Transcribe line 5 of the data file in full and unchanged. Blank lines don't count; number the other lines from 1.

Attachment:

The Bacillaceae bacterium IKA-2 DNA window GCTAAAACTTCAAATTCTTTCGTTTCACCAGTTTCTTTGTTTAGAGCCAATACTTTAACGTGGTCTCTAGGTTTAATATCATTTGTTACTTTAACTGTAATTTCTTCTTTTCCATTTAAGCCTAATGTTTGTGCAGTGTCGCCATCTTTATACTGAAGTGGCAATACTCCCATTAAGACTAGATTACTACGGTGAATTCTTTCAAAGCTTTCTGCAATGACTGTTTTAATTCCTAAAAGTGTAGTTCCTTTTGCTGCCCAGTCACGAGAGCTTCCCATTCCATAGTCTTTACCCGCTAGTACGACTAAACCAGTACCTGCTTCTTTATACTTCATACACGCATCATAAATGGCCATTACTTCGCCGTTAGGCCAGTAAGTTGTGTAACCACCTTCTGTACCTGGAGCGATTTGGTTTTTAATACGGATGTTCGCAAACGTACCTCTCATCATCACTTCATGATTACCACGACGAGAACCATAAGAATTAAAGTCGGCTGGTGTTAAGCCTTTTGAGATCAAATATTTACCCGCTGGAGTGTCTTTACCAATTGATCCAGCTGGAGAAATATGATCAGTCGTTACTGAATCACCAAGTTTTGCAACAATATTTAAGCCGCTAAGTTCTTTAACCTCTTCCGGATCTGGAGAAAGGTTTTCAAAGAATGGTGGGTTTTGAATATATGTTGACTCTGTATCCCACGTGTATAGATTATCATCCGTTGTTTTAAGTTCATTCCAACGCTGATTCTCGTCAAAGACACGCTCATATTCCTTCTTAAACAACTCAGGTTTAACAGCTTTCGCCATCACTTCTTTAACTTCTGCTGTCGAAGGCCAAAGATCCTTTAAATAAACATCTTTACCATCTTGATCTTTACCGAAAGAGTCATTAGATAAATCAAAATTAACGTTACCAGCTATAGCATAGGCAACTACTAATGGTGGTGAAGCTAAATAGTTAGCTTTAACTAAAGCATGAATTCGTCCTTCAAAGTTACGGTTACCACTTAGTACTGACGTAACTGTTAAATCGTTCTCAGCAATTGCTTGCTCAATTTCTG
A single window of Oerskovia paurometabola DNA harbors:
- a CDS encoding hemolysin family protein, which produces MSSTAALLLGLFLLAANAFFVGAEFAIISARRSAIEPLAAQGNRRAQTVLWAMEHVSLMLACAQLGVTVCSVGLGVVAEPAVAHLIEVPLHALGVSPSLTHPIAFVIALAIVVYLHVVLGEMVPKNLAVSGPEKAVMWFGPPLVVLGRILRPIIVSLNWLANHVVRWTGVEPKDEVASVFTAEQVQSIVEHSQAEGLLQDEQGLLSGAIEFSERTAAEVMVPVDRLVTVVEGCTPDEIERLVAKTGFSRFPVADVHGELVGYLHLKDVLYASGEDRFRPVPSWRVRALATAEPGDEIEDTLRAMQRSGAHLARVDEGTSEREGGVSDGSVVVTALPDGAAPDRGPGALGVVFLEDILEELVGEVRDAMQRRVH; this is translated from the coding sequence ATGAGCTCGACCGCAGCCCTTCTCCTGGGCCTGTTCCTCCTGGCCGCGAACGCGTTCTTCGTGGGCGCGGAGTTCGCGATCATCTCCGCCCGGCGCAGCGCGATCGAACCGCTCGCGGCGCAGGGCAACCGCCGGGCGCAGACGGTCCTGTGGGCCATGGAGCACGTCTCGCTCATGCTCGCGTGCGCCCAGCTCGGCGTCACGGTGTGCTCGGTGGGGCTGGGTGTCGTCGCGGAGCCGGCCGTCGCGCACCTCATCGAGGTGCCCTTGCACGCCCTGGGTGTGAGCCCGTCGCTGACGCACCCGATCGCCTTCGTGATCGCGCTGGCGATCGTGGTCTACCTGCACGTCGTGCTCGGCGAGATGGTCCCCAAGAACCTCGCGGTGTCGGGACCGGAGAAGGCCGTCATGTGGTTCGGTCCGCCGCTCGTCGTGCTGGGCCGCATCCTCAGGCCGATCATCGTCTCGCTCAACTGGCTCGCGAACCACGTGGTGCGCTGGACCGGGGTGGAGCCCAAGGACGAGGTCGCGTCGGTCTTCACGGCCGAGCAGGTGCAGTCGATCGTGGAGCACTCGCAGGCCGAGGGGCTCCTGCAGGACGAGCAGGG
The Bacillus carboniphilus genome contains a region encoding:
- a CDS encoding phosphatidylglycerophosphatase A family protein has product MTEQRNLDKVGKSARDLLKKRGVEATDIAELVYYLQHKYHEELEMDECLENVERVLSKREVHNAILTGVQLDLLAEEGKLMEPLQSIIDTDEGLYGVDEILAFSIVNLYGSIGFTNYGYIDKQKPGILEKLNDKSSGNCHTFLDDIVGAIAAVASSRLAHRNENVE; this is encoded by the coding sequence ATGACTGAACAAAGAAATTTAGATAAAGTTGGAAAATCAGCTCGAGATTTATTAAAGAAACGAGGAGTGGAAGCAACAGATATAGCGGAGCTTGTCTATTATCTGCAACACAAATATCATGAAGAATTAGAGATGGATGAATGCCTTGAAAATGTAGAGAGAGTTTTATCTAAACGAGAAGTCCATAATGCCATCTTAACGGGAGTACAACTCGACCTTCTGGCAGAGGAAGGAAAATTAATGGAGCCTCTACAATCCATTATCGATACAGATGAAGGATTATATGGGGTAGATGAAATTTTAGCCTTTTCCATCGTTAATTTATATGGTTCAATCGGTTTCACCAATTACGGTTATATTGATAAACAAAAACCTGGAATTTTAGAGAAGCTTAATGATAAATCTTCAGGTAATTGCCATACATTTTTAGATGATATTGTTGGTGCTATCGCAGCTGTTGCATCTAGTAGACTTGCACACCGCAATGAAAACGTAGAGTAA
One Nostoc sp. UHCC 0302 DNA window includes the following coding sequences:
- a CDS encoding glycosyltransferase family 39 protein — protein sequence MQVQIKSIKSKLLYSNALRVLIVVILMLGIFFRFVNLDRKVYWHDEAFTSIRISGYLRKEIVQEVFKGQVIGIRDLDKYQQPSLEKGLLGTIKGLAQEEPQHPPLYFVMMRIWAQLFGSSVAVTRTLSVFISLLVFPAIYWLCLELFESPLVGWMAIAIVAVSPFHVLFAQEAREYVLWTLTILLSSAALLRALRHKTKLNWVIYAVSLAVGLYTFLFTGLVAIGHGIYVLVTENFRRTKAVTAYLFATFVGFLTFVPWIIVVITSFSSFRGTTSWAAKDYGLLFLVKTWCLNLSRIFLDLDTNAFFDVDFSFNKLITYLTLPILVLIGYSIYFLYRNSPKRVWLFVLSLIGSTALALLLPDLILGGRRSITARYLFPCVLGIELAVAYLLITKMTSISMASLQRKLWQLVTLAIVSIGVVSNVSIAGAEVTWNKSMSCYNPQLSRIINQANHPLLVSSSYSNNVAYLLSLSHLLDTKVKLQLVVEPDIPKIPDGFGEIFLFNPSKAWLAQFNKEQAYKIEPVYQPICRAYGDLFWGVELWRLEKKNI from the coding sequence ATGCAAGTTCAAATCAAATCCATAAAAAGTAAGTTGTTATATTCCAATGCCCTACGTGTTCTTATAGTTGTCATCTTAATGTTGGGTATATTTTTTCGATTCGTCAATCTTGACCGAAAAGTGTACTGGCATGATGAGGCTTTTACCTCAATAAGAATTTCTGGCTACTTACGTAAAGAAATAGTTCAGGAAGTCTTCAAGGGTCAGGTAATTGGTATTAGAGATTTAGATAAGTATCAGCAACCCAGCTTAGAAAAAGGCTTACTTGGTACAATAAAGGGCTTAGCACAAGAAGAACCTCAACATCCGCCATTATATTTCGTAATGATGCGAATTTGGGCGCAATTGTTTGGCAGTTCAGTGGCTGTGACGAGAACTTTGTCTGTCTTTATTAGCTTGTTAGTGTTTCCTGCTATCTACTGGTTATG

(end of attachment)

- a CDS encoding phosphatidylglycerophosphatase A family protein has product MTEQRNLDKVGKSARDLLKKRGVEATDIAELVYYLQHKYHEELEMDECLENVERVLSKREVHNAILTGVQLDLLAEEGKLMEPLQSIIDTDEGLYGVDEILAFSIVNLYGSIGFTNYGYIDKQKPGILEKLNDKSSGNCHTFLDDIVGAIAAVASSRLAHRNENVE; this is encoded by the coding sequence ATGACTGAACAAAGAAATTTAGATAAAGTTGGAAAATCAGCTCGAGATTTATTAAAGAAACGAGGAGTGGAAGCAACAGATATAGCGGAGCTTGTCTATTATCTGCAACACAAATATCATGAAGAATTAGAGATGGATGAATGCCTTGAAAATGTAGAGAGAGTTTTATCTAAACGAGAAGTCCATAATGCCATCTTAACGGGAGTACAACTCGACCTTCTGGCAGAGGAAGGAAAATTAATGGAGCCTCTACAATCCATTATCGATACAGATGAAGGATTATATGGGGTAGATGAAATTTTAGCCTTTTCCATCGTTAATTTATATGGTTCAATCGGTTTCACCAATTACGGTTATATTGATAAACAAAAACCTGGAATTTTAGAGAAGCTTAATGATAAATCTTCAGGTAATTGCCATACATTTTTAGATGATATTGTTGGTGCTATCGCAGCTGTTGCATCTAGTAGACTTGCACACCGCAATGAAAACGTAGAGTAA